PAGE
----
Yet those who have followed his arc realize that Wan is more than just Billy the Bicycle-riding puppet who requests to "play a game". With Insidious hitting theaters tomorrow (1 April), here's a chance to play catch-up with the Wan's often impressive oeuvre. Sure, he's settled into scary movie biz rather well, but all throughout his canon you can see where his effectiveness can (and will) transcend the shivers.

Saw (2004)

Tobin Bell as Jigsaw in Saw

There are many misconceptions about Saw, most revolving around the horror subgenre it supposedly inspired. In reality, it was Darren Lynn Bousman who was most responsible for the whole "torture porn/gorno" movement. Just look at his installments in the franchise (Parts 2, 3 and 4) and then argue for Wan as the inventor of wanton violence for the sake of a psychopath's twisted games.

True, the original Saw came up with the premise, but it was more of a resume reel, a collection of terrific terror beats measured out in both suspenseful and over-stylized ways. As with many first time filmmakers, Wan went all out, adding MTV like moments of music video shoot silliness as well as expertly crafted sequences of serious scares.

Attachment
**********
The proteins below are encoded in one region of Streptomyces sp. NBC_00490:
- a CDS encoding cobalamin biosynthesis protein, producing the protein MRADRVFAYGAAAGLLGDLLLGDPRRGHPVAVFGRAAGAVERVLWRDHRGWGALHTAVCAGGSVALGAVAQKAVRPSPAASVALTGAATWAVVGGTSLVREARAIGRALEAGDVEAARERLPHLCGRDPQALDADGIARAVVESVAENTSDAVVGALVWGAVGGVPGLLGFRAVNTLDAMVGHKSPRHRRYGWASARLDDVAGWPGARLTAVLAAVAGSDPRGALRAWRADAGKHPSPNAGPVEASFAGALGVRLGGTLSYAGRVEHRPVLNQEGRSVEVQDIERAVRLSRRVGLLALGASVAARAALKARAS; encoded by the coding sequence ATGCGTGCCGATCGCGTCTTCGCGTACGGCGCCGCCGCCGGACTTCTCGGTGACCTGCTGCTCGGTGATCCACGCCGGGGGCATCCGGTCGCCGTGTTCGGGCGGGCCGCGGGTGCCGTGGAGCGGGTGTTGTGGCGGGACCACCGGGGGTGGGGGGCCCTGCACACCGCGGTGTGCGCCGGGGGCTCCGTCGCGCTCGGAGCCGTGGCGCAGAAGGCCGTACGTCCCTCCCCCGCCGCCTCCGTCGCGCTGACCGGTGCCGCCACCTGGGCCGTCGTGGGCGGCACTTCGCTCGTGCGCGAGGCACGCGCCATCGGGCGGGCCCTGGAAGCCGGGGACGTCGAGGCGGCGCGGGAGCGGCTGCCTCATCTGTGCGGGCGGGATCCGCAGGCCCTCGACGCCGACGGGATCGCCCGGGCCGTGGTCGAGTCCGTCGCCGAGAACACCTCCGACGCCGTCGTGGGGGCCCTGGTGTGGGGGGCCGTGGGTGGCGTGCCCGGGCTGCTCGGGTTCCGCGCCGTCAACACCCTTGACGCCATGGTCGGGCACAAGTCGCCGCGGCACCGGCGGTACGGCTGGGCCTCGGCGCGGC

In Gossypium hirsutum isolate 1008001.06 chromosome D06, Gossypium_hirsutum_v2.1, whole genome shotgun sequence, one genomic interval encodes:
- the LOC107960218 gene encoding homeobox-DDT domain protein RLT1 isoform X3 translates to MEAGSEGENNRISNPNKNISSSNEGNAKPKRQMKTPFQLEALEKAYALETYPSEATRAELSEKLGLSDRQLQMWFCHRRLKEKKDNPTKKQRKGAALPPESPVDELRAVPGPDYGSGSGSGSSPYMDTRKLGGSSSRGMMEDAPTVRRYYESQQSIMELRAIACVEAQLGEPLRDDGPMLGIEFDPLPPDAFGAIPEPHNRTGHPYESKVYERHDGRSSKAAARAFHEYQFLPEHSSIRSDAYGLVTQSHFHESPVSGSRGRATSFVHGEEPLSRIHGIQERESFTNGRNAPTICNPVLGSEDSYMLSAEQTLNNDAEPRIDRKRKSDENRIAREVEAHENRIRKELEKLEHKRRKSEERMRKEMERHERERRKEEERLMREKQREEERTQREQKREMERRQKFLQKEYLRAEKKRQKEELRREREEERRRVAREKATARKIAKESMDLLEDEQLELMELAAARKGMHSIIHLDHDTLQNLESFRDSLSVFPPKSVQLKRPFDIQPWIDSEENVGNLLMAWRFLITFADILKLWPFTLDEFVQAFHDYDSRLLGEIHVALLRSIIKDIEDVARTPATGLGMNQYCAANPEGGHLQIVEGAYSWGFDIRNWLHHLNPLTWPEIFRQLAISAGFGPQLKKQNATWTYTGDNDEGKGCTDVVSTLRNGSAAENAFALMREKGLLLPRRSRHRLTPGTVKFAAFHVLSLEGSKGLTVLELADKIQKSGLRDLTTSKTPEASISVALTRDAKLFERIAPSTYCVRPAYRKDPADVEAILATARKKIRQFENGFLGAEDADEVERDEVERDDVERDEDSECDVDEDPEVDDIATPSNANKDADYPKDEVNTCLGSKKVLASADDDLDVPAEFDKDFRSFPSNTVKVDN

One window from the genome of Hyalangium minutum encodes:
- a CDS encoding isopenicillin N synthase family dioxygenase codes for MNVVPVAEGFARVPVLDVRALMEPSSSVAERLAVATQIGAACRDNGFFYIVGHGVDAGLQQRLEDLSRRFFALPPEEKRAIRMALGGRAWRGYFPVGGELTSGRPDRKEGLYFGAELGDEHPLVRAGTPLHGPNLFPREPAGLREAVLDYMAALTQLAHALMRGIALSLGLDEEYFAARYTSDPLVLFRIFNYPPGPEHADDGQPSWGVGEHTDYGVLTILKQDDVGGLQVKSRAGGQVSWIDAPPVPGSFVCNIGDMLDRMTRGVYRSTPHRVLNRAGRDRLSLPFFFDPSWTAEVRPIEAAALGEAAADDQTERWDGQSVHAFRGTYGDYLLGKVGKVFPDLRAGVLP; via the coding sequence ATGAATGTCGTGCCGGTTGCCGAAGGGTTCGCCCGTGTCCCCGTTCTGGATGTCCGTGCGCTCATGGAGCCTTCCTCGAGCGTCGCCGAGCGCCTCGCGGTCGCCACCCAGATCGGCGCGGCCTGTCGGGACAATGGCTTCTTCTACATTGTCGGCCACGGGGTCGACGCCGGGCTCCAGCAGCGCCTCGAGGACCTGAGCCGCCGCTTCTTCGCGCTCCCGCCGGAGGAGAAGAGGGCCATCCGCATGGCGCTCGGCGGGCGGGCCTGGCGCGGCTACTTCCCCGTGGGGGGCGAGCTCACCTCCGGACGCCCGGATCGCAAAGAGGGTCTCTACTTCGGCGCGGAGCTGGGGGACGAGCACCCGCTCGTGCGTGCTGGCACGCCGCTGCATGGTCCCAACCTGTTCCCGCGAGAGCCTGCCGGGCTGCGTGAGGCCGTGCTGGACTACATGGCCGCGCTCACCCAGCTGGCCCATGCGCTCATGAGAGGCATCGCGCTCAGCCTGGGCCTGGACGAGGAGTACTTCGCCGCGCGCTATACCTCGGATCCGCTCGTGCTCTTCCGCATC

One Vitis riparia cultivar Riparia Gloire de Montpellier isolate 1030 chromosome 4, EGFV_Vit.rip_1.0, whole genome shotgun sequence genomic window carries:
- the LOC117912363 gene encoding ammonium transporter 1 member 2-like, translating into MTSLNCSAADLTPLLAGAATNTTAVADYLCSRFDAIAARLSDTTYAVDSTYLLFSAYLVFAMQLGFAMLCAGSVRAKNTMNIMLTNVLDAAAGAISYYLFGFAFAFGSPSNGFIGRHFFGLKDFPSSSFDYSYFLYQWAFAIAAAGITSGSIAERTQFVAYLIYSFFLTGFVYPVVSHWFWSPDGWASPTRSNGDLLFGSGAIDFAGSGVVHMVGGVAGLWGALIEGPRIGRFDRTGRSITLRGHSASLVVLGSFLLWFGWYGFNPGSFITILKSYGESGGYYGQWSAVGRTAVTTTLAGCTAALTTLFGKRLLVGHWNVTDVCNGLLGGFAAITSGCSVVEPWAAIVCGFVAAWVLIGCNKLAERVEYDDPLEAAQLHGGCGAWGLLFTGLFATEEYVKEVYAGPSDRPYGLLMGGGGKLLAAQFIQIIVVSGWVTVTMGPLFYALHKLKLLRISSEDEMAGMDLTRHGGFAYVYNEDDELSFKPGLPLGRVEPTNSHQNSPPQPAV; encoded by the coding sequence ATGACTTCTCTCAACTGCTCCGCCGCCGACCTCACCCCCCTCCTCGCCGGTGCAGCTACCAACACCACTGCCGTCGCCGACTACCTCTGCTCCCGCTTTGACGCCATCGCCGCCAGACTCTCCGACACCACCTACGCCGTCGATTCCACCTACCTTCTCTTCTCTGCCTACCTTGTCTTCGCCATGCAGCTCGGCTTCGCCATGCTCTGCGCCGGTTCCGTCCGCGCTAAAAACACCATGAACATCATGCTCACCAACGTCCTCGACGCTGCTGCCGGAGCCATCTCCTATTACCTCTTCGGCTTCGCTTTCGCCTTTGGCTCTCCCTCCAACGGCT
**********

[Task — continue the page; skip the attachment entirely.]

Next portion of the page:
But it was the corkscrew turning storyline crafted along with partner Whannell that ultimately won the day. Again, it was Bousman who made the movies all about the splattery puzzle boxes. The original Saw is about dread first, the deaths are a distant second.

Dead Silence (2007)

Dead Silence film poster (IMDB)

Focusing on burgeoning scary movie series for the next few years, it would take a while for Wan to step back behind the lens. When he did, he and collaborator Whannell decided to dive into some good old fashioned supernatural spook showboating. They came up with the story of an evil female ventriloquist, gave her a Freddy Krueger-like backstory, and then lined up the demonic dummies.